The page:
Sometimes the government works and sometimes it could do better.
That’s the observation from a local businessman who shared his frustration with us this week.
Andy Stadler needs a wheelchair to get around, and says he’s made a complaint for the fourth year in a row about the BMV’s handicap accessibility.
Sadie All has been covering the story. Today she talked with Pete Ciancone of the WILL Center. He’s an advocate for people with disabilities.
“It is in compliance and I brought my handy dandy tape measure just to make sure,” Ciancone said.
Ciancone took some measurements at the Terre Haute BMV. He started with the sidewalk, where you can see several brick posts cut into its width.
“And that’s at 36 … Just barely,” Ciancone said.
Thirty-six inches is in compliance with state ADA regulations. That is if there’s a restriction on the sidewalk. Typically 5 feet in width is required.
Just this week we saw what a trip to the BMV looks like for Andy Stadler, who’s wheelchair bound and required to visit the BMV each year to receive a disabled veteran’s license.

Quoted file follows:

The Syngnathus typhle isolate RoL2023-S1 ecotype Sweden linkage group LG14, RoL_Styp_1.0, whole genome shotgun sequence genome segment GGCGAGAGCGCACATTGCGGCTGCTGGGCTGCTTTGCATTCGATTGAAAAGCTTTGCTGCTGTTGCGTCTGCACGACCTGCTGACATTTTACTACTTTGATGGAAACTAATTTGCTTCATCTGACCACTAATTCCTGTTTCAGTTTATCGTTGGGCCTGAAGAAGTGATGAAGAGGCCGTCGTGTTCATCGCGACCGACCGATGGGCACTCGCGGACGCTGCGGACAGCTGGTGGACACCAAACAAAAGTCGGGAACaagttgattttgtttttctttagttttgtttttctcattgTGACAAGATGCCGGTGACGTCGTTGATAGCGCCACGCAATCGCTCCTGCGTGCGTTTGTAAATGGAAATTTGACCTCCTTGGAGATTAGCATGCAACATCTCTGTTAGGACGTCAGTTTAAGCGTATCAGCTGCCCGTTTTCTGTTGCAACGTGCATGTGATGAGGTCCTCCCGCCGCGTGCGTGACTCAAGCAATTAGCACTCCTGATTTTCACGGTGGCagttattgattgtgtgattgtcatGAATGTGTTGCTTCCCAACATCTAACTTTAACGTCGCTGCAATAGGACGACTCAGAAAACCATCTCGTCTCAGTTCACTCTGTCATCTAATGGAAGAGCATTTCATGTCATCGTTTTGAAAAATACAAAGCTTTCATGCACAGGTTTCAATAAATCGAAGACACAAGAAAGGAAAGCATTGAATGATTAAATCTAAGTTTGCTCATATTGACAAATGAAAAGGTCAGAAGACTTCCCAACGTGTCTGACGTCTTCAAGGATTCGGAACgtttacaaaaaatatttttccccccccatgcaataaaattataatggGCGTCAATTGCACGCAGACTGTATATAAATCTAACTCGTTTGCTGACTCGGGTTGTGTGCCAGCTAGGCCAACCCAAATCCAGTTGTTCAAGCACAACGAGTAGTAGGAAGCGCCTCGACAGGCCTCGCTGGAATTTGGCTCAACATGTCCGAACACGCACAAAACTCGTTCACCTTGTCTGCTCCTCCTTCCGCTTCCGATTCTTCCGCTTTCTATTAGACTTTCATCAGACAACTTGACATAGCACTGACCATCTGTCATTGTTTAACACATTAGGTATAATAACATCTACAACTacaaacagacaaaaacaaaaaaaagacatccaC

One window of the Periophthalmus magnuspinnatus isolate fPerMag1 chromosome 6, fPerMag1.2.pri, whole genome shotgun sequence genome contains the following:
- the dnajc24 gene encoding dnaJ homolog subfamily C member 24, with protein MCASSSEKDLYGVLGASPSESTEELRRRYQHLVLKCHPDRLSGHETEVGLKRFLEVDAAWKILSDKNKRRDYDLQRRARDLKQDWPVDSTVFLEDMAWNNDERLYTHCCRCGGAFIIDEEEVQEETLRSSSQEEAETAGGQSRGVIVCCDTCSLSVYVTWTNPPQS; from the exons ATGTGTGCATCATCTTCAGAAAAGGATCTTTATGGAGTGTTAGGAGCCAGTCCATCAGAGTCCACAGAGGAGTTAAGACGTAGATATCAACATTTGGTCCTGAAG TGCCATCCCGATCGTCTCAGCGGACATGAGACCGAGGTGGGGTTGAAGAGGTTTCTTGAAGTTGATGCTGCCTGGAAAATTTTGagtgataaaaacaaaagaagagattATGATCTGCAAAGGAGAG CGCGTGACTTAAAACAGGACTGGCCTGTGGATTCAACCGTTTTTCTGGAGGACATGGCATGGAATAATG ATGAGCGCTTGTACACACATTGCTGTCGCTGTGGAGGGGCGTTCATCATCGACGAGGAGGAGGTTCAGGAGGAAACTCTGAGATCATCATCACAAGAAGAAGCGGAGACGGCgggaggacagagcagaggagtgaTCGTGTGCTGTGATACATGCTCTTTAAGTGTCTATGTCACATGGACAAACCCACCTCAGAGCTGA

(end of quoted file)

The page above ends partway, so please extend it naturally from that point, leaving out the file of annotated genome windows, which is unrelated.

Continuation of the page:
“It’s kind of hard to imagine that our state government is not addressing it, looking at the needs of a handicap,” Stadler said.
He’s filed a complaint with the bmv for the past four years to see more accessibility for the disabled and elderly.
It’s been a couple of days since I sent my inquiries to the Indiana Bureau of Motor Vehicles, so we decided to come to Deming Park and show folks the photos Stadler took to hear what they had to say.
“I feel like it should have been a consideration especially with all the traffic going into that building,” former Terre Haute resident Leslie Wright said.
“This guy obviously has no other option, so I mean they should have no other option either to serve him the way he served us,” Terre Haute resident Chelsey Quirke said.
Ciancone says he would advocate to see an automated door added at the facility.
“I could tell ya, my mom couldn’t open that door… You know, turn your hat around and think like a person with a disability or condition of aging,” Ciancone said.
An automated door, but it’s not required. The weight of the door determines if an automated opener will be installed on the inside.
We’re still waiting on a response from the Indiana Bureau of Motor Vehicles, we want to know how they handle complaints from their patrons who say their layout is inconvenient and why people have to physically go inside the building for their license needs.